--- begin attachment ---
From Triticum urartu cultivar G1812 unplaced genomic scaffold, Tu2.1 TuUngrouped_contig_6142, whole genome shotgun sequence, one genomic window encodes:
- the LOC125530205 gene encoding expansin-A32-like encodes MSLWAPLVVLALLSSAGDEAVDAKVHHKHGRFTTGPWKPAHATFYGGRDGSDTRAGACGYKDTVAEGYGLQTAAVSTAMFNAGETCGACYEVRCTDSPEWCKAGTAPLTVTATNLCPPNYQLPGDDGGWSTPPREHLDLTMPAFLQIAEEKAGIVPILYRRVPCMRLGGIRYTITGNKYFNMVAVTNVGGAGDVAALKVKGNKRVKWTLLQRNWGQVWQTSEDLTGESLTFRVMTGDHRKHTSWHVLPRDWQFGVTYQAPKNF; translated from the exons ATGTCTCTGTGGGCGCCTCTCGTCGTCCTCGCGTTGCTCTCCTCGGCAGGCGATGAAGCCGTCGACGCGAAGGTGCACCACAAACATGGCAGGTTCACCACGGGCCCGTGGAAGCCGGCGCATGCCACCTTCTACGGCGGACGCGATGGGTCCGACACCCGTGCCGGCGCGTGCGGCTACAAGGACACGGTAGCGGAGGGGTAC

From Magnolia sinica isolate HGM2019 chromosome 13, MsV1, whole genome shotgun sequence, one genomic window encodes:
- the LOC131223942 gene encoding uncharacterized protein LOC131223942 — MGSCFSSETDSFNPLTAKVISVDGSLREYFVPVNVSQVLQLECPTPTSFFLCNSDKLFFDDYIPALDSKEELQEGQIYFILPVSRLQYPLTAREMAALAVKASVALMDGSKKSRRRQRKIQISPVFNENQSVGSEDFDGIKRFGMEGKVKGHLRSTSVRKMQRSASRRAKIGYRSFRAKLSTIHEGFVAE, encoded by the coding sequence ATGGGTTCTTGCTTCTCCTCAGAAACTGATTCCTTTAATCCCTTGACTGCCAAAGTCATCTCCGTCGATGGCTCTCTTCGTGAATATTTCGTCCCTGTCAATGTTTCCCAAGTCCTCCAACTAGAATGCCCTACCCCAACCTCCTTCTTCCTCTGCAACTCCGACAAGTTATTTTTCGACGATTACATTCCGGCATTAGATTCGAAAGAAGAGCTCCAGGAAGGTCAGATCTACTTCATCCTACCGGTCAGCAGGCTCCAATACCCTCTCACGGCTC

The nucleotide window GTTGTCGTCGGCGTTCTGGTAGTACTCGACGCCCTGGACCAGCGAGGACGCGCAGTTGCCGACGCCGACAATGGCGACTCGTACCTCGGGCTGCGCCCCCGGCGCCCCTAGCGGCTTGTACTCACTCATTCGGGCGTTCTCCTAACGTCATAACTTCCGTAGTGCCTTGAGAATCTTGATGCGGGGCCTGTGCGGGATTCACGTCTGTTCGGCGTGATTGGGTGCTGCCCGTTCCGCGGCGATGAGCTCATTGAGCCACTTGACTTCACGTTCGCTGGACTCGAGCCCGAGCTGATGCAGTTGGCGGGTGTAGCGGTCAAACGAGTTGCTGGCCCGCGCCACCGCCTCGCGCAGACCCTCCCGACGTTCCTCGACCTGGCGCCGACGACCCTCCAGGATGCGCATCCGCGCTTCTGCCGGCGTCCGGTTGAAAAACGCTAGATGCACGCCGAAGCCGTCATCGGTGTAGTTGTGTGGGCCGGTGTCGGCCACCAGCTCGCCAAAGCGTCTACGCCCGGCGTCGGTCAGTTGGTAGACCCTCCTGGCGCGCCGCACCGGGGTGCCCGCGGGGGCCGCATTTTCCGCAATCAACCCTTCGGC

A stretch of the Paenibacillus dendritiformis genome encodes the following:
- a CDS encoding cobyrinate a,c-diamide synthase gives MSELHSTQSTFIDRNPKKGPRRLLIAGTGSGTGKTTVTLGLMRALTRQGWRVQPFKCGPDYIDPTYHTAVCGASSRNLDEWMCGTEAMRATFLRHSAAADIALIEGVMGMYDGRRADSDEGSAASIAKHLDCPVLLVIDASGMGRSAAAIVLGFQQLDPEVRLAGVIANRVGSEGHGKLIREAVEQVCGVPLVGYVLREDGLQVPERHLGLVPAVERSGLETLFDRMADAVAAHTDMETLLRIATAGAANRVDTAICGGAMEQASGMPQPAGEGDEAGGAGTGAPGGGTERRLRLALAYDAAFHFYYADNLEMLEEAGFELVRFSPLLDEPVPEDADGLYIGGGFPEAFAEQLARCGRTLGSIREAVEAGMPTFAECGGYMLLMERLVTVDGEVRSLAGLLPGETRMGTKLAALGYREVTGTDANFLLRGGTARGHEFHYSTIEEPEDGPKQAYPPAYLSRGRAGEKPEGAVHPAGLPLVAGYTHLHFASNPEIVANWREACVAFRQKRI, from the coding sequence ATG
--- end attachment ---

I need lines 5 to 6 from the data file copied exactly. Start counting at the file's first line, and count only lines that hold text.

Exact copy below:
The nucleotide window GTTGTCGTCGGCGTTCTGGTAGTACTCGACGCCCTGGACCAGCGAGGACGCGCAGTTGCCGACGCCGACAATGGCGACTCGTACCTCGGGCTGCGCCCCCGGCGCCCCTAGCGGCTTGTACTCACTCATTCGGGCGTTCTCCTAACGTCATAACTTCCGTAGTGCCTTGAGAATCTTGATGCGGGGCCTGTGCGGGATTCACGTCTGTTCGGCGTGATTGGGTGCTGCCCGTTCCGCGGCGATGAGCTCATTGAGCCACTTGACTTCACGTTCGCTGGACTCGAGCCCGAGCTGATGCAGTTGGCGGGTGTAGCGGTCAAACGAGTTGCTGGCCCGCGCCACCGCCTCGCGCAGACCCTCCCGACGTTCCTCGACCTGGCGCCGACGACCCTCCAGGATGCGCATCCGCGCTTCTGCCGGCGTCCGGTTGAAAAACGCTAGATGCACGCCGAAGCCGTCATCGGTGTAGTTGTGTGGGCCGGTGTCGGCCACCAGCTCGCCAAAGCGTCTACGCCCGGCGTCGGTCAGTTGGTAGACCCTCCTGGCGCGCCGCACCGGGGTGCCCGCGGGGGCCGCATTTTCCGCAATCAACCCTTCGGC

A stretch of the Paenibacillus dendritiformis genome encodes the following: